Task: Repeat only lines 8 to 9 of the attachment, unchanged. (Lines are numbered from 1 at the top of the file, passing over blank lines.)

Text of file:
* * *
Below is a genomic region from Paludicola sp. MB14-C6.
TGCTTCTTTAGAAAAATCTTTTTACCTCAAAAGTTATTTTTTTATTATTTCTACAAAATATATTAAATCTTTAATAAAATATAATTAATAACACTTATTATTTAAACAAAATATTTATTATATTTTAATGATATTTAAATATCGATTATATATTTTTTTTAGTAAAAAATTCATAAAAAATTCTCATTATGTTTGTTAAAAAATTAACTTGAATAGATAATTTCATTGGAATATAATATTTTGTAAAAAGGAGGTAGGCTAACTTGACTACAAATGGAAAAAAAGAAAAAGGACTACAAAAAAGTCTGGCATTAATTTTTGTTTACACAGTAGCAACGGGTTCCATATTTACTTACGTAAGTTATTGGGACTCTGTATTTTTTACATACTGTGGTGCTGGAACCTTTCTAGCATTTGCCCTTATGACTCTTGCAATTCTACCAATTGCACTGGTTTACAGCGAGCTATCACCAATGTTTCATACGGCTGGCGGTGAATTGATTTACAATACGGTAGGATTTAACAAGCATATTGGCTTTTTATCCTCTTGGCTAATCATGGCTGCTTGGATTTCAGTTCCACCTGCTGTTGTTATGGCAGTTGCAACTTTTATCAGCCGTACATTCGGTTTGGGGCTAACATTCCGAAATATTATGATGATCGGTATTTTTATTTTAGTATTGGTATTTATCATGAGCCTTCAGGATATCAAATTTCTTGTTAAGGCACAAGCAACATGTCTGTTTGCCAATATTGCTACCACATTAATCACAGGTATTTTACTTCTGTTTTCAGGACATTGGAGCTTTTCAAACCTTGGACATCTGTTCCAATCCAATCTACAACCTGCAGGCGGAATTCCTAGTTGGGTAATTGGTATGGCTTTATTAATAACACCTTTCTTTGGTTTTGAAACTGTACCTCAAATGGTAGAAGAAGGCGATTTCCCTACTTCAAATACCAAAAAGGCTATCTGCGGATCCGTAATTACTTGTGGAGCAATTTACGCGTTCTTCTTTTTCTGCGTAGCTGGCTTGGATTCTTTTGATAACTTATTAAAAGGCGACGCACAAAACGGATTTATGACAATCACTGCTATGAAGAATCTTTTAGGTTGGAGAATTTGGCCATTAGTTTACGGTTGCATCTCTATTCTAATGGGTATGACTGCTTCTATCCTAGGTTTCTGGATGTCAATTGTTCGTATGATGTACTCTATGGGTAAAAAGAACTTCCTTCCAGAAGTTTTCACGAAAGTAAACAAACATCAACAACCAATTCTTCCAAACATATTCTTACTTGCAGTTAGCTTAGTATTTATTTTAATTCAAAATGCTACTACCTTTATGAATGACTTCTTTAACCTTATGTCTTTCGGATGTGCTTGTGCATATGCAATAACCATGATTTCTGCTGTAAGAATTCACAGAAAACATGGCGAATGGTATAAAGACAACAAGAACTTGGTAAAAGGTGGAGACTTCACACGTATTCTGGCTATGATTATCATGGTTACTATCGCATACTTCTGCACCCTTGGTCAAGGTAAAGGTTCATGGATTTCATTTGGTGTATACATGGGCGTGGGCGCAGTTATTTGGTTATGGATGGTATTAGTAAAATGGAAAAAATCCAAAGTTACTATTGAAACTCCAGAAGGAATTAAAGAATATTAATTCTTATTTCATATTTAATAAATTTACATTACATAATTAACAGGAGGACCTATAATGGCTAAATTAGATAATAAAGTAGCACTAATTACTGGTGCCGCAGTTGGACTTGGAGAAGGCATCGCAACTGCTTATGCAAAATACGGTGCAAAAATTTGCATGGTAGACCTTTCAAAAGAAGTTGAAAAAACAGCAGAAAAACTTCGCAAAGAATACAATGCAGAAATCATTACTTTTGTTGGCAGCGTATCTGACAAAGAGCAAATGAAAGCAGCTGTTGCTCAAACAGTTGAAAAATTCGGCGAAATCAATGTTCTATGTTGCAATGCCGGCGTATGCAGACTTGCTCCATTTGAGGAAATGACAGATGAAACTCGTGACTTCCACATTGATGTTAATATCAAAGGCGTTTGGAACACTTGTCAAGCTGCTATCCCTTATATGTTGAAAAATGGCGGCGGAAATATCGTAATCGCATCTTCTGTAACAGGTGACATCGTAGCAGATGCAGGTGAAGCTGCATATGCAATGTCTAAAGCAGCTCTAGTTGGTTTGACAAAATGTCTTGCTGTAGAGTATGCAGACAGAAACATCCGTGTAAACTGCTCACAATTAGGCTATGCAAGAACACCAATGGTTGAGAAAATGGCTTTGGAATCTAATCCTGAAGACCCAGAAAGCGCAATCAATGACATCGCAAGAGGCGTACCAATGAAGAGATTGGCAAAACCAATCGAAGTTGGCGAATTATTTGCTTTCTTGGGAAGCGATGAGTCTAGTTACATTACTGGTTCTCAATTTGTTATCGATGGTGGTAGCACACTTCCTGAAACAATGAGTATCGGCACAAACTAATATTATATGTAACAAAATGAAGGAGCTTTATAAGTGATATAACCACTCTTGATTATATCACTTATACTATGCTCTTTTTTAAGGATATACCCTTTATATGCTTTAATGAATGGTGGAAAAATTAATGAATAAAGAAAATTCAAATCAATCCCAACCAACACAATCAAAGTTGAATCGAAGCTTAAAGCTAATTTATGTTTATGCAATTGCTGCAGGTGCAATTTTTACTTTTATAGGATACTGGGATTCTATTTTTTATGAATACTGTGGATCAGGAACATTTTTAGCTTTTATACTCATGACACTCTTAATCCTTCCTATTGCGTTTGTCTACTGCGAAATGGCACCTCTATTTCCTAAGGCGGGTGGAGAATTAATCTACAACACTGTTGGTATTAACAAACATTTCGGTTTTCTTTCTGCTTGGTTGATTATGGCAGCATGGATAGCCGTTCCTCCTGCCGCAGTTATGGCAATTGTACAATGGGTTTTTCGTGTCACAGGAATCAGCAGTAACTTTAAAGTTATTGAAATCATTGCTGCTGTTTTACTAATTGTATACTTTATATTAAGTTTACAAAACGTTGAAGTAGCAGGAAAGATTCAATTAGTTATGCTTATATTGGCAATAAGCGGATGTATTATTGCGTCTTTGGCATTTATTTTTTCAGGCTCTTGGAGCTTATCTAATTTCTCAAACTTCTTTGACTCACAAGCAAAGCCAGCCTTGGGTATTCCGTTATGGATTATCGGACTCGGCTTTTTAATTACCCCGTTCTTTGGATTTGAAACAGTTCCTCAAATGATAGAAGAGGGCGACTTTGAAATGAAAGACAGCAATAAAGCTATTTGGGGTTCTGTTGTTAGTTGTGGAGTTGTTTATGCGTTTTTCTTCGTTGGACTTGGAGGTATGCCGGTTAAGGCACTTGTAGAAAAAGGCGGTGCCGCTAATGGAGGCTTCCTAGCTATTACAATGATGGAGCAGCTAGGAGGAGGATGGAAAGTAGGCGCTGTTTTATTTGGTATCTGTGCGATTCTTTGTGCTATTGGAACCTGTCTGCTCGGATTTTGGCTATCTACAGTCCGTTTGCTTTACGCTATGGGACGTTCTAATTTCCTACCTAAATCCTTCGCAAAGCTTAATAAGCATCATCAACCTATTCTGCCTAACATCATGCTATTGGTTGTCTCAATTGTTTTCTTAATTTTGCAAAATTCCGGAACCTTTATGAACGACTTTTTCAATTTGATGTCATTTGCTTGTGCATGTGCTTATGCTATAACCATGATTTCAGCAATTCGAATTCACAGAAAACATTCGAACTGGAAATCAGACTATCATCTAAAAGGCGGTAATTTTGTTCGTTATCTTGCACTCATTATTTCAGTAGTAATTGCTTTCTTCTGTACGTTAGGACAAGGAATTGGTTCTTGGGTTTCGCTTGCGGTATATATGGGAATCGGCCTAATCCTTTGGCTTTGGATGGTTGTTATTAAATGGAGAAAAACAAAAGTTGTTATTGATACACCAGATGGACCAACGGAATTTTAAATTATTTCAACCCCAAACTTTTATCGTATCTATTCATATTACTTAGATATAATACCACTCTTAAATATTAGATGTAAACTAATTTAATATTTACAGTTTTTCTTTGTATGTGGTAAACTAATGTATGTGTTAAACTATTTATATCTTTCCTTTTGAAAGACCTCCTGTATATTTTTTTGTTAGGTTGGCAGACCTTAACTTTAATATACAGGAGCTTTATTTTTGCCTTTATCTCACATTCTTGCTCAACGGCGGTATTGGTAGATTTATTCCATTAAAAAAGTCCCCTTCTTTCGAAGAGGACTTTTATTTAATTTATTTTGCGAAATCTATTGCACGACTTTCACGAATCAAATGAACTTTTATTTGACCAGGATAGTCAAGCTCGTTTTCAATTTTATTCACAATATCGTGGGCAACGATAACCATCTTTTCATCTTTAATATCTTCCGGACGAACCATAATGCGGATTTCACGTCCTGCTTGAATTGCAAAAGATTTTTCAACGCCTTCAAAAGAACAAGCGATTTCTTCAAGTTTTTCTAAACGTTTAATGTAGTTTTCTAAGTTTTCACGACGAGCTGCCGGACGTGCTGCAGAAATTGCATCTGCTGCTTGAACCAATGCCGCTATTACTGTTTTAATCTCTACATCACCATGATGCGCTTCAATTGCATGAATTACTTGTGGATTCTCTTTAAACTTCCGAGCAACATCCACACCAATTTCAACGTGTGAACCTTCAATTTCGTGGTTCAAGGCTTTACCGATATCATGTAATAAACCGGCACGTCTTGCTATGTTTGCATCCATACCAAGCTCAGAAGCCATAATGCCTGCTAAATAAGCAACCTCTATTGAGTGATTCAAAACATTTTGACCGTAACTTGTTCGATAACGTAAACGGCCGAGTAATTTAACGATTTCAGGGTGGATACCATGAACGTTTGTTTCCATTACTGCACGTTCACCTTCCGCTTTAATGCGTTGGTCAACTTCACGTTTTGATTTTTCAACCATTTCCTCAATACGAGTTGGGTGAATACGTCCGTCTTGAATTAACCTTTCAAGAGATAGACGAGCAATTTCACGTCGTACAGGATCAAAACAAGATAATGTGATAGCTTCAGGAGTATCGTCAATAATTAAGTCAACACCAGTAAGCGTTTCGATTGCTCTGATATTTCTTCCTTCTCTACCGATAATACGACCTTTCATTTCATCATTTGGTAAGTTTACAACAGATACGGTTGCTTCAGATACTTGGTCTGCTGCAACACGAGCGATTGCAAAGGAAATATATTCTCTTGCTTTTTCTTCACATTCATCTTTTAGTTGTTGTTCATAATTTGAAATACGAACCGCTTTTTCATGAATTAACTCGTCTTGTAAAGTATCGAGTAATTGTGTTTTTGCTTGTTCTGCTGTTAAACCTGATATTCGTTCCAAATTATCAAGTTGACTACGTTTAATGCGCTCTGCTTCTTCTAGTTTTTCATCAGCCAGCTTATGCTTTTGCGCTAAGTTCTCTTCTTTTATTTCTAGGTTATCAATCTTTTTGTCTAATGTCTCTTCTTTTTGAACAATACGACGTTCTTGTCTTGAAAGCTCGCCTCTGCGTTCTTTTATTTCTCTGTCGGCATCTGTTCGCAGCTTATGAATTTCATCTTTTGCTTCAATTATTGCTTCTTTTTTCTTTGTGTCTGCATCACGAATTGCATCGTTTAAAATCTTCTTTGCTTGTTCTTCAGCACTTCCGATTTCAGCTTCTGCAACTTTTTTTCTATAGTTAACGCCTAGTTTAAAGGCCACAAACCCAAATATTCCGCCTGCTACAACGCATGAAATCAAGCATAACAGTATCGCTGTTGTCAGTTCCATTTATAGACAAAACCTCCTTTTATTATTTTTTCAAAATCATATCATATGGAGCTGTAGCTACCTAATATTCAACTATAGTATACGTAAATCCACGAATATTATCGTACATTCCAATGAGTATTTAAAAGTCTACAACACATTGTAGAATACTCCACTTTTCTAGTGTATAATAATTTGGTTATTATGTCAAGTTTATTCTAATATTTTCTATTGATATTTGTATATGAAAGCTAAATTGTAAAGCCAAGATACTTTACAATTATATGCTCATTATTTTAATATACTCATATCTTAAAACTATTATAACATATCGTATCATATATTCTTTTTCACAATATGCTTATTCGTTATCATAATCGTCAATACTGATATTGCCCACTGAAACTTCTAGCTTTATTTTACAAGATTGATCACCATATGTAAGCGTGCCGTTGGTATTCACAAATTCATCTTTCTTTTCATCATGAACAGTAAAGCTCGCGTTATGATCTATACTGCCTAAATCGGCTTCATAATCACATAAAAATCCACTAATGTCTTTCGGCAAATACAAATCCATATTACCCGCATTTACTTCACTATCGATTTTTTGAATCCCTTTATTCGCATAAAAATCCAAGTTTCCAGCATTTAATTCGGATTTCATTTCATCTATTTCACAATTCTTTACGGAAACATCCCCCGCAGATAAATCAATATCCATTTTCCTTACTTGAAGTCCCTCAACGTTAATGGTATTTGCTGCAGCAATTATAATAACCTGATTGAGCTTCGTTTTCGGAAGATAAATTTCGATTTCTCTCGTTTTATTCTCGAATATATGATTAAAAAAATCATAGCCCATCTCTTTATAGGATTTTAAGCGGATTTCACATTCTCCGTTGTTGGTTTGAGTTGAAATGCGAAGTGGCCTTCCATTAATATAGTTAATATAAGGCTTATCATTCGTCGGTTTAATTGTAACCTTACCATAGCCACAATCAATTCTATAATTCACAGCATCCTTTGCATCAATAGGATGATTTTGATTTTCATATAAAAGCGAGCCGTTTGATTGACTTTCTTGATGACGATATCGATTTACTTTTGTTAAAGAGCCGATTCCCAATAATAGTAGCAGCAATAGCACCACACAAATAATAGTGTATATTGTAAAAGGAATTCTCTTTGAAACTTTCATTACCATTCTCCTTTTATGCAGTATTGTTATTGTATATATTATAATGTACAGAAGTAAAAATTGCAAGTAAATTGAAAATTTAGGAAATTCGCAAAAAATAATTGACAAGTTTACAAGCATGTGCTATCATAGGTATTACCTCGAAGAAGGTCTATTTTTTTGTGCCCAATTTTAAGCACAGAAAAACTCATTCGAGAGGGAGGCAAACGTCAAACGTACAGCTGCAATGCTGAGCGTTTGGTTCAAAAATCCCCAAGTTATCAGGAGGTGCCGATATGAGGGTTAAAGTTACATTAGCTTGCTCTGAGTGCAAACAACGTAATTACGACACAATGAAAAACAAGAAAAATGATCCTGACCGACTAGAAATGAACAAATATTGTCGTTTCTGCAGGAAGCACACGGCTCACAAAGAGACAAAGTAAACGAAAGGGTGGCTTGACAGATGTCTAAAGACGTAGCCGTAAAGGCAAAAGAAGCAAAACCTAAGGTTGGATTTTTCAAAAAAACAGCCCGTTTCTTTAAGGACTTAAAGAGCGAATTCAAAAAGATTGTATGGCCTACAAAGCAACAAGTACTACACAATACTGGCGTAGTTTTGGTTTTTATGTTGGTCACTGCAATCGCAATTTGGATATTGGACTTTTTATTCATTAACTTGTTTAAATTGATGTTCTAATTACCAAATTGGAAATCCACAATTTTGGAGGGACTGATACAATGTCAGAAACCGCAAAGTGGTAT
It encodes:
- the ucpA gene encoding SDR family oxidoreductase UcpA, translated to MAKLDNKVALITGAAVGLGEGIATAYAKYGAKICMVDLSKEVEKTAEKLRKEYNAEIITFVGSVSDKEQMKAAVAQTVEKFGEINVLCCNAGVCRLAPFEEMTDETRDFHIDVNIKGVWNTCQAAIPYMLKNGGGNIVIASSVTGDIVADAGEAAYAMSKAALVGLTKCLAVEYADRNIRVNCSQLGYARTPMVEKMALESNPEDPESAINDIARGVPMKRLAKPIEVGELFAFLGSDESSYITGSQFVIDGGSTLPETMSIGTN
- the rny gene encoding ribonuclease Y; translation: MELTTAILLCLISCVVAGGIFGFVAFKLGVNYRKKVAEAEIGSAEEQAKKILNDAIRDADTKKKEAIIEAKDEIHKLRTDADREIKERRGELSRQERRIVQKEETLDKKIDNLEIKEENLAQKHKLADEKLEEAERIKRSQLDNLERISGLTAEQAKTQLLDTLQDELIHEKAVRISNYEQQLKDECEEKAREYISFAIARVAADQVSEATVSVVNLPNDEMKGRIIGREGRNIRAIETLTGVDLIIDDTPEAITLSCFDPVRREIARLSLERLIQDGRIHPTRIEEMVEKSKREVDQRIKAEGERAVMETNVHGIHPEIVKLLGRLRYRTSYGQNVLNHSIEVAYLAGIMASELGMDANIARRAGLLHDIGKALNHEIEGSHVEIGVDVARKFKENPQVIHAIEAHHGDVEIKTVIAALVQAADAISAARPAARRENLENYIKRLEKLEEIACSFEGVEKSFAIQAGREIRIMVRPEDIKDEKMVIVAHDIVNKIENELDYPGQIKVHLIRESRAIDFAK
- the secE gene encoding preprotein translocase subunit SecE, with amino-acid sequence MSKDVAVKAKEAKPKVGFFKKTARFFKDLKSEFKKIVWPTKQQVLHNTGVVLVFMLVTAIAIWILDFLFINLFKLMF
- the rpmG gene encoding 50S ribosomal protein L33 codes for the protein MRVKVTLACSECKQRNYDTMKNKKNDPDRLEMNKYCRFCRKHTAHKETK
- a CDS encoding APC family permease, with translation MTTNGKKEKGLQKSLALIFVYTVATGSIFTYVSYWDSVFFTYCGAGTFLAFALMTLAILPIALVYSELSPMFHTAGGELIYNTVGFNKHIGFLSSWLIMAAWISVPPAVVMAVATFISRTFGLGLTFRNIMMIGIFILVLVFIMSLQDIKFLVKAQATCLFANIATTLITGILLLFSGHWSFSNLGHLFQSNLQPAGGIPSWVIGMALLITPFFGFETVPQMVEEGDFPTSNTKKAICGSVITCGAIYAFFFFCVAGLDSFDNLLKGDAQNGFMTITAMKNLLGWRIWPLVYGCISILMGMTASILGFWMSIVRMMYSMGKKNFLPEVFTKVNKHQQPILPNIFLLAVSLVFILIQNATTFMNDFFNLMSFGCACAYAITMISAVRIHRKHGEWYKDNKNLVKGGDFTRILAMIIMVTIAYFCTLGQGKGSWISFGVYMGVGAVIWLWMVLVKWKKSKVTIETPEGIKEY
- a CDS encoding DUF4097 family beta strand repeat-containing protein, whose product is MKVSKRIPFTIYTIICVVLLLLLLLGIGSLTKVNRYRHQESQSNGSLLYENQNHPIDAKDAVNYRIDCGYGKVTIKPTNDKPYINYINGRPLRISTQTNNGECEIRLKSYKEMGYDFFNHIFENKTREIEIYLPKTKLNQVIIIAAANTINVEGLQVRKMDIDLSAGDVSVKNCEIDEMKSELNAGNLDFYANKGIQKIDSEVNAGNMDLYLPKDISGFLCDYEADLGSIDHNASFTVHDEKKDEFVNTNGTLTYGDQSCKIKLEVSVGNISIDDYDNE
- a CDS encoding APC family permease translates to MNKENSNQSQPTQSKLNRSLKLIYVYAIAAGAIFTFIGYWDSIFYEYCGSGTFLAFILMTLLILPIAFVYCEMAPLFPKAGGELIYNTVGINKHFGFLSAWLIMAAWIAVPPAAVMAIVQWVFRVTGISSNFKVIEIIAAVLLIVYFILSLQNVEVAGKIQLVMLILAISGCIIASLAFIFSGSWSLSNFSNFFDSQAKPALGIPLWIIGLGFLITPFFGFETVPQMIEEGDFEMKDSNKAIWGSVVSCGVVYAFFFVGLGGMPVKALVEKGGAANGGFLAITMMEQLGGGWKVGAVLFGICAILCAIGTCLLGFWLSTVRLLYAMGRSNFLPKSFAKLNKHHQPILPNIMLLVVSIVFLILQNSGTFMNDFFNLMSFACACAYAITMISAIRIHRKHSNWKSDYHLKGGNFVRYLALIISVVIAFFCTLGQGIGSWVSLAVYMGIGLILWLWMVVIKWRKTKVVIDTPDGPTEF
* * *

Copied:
- a CDS encoding APC family permease, with translation MTTNGKKEKGLQKSLALIFVYTVATGSIFTYVSYWDSVFFTYCGAGTFLAFALMTLAILPIALVYSELSPMFHTAGGELIYNTVGFNKHIGFLSSWLIMAAWISVPPAVVMAVATFISRTFGLGLTFRNIMMIGIFILVLVFIMSLQDIKFLVKAQATCLFANIATTLITGILLLFSGHWSFSNLGHLFQSNLQPAGGIPSWVIGMALLITPFFGFETVPQMVEEGDFPTSNTKKAICGSVITCGAIYAFFFFCVAGLDSFDNLLKGDAQNGFMTITAMKNLLGWRIWPLVYGCISILMGMTASILGFWMSIVRMMYSMGKKNFLPEVFTKVNKHQQPILPNIFLLAVSLVFILIQNATTFMNDFFNLMSFGCACAYAITMISAVRIHRKHGEWYKDNKNLVKGGDFTRILAMIIMVTIAYFCTLGQGKGSWISFGVYMGVGAVIWLWMVLVKWKKSKVTIETPEGIKEY
- a CDS encoding DUF4097 family beta strand repeat-containing protein, whose product is MKVSKRIPFTIYTIICVVLLLLLLLGIGSLTKVNRYRHQESQSNGSLLYENQNHPIDAKDAVNYRIDCGYGKVTIKPTNDKPYINYINGRPLRISTQTNNGECEIRLKSYKEMGYDFFNHIFENKTREIEIYLPKTKLNQVIIIAAANTINVEGLQVRKMDIDLSAGDVSVKNCEIDEMKSELNAGNLDFYANKGIQKIDSEVNAGNMDLYLPKDISGFLCDYEADLGSIDHNASFTVHDEKKDEFVNTNGTLTYGDQSCKIKLEVSVGNISIDDYDNE